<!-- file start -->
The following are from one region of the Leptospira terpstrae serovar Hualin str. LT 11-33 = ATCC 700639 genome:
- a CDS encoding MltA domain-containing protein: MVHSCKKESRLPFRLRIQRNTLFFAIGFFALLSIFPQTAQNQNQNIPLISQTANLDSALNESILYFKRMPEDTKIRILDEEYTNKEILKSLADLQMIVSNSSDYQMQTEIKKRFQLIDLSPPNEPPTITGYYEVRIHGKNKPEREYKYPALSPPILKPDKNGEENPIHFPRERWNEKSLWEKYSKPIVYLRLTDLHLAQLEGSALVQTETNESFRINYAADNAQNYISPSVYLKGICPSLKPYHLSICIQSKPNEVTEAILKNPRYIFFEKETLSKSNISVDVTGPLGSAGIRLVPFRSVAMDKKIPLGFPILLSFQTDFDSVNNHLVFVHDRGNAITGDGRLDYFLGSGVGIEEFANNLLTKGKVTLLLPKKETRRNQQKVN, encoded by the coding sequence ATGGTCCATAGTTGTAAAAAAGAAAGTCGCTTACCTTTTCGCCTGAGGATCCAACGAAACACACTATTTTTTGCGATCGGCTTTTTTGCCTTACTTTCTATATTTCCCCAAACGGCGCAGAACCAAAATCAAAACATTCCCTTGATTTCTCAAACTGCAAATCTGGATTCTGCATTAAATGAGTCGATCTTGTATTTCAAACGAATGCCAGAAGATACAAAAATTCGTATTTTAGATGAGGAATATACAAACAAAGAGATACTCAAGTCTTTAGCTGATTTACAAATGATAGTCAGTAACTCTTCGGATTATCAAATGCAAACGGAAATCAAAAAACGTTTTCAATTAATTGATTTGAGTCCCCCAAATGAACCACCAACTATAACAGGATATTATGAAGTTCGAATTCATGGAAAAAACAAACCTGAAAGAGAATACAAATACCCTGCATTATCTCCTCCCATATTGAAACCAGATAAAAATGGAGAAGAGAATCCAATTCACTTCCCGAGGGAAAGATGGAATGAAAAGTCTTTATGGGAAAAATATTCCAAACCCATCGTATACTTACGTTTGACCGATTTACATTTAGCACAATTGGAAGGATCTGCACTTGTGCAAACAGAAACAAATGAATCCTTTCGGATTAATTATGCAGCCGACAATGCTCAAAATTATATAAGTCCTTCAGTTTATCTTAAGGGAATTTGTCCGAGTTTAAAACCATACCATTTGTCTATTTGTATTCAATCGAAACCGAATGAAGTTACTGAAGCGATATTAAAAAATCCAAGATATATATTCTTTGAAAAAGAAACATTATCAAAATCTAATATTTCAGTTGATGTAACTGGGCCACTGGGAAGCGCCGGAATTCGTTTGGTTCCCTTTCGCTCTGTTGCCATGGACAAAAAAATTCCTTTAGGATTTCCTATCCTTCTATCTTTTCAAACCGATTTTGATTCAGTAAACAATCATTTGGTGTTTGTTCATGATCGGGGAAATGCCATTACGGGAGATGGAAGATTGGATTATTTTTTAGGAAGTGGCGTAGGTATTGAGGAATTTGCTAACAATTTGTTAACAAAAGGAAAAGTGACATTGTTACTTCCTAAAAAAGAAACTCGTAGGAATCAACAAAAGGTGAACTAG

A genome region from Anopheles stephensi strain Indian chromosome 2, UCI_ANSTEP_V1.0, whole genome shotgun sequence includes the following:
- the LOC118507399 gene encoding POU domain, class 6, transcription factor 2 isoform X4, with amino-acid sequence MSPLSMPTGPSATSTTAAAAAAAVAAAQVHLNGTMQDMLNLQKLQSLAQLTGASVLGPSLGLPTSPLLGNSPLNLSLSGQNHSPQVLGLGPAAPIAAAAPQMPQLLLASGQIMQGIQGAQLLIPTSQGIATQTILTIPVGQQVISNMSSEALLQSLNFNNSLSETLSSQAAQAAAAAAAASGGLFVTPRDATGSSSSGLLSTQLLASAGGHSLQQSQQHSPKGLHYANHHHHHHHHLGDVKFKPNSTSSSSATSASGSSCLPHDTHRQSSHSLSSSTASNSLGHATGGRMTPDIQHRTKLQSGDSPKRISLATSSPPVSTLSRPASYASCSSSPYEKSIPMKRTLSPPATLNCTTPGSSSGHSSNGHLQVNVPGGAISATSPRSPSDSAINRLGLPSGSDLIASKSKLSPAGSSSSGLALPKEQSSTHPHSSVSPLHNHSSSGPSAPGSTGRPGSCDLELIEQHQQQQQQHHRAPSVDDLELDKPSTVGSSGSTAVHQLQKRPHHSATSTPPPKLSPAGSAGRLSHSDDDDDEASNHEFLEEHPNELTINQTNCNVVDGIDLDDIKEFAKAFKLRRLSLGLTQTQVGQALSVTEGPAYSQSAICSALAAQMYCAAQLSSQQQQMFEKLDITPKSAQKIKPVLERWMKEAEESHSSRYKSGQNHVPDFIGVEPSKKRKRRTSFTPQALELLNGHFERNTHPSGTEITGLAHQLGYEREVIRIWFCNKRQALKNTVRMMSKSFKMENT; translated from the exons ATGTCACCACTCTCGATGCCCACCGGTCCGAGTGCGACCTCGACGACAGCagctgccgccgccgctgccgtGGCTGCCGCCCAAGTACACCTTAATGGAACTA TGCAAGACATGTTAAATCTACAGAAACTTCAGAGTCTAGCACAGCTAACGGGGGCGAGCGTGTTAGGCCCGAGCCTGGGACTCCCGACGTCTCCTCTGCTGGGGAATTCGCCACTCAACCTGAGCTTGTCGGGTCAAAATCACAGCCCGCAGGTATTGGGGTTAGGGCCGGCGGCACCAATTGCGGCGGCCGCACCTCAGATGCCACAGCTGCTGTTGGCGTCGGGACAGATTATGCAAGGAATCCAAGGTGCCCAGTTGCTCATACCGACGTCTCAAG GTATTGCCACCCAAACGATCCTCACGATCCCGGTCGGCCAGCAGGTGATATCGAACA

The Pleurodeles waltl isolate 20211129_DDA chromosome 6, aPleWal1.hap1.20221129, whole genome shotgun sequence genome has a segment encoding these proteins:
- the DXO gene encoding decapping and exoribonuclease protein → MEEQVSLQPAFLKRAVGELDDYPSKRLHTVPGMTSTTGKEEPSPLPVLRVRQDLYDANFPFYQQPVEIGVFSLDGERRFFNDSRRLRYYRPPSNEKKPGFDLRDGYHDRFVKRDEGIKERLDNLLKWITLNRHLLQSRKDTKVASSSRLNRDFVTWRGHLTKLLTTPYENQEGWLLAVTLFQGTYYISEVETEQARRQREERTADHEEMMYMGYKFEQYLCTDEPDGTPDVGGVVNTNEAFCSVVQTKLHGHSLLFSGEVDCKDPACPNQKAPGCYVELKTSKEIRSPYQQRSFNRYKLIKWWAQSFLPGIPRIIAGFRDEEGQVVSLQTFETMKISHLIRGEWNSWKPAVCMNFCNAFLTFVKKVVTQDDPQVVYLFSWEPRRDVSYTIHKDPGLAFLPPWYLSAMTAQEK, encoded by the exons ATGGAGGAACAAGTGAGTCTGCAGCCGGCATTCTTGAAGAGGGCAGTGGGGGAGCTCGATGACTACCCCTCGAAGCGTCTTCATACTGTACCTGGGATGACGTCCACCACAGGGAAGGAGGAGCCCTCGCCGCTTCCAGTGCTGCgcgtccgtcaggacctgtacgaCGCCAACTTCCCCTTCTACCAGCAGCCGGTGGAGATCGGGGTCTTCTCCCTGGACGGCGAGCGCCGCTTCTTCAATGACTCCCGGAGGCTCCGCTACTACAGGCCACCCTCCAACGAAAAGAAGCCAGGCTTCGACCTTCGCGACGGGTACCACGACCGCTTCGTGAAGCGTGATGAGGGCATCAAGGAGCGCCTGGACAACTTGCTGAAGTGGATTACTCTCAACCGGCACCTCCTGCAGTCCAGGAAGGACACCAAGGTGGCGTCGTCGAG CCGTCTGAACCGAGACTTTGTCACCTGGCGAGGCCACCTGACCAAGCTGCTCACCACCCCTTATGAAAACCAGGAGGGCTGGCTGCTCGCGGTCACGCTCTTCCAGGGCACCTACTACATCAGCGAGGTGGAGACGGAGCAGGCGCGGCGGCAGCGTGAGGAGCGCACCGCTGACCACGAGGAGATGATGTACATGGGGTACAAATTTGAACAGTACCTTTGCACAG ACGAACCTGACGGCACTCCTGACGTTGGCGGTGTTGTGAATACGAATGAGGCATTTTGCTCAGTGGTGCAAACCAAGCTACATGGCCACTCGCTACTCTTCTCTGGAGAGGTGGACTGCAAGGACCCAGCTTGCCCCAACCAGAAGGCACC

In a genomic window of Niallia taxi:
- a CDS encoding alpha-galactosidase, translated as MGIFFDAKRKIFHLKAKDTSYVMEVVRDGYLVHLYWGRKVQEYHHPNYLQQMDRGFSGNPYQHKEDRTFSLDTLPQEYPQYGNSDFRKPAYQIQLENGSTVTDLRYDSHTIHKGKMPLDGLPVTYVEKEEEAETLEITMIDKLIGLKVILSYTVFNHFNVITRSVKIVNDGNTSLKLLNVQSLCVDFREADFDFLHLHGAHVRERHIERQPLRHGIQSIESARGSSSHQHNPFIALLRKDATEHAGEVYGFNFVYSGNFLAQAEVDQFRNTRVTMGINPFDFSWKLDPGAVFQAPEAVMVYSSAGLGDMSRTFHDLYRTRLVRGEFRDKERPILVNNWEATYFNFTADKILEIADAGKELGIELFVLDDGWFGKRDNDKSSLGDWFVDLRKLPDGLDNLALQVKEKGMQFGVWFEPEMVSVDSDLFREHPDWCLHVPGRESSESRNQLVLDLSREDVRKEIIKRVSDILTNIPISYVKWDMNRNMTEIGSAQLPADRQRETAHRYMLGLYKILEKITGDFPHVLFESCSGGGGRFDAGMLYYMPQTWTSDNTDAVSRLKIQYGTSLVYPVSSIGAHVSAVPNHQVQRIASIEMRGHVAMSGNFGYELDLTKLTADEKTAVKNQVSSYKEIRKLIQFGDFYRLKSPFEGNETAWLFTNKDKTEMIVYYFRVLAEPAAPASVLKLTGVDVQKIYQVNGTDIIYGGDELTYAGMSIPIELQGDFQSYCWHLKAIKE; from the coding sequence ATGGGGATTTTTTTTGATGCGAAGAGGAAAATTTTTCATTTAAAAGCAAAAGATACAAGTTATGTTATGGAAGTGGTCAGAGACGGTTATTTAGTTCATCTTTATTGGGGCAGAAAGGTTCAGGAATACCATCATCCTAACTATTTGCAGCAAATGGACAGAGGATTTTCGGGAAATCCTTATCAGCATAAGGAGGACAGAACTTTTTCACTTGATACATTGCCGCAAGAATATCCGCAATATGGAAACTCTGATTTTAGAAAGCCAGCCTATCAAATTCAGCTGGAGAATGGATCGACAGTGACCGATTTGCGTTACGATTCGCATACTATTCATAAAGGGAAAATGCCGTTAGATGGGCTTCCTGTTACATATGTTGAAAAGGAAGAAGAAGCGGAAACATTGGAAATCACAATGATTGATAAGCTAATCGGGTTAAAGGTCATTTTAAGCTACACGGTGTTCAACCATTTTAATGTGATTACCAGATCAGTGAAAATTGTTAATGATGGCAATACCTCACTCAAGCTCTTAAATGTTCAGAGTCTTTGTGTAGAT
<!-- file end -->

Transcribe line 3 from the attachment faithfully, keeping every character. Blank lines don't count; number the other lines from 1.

A genome region from Anopheles stephensi strain Indian chromosome 2, UCI_ANSTEP_V1.0, whole genome shotgun sequence includes the following: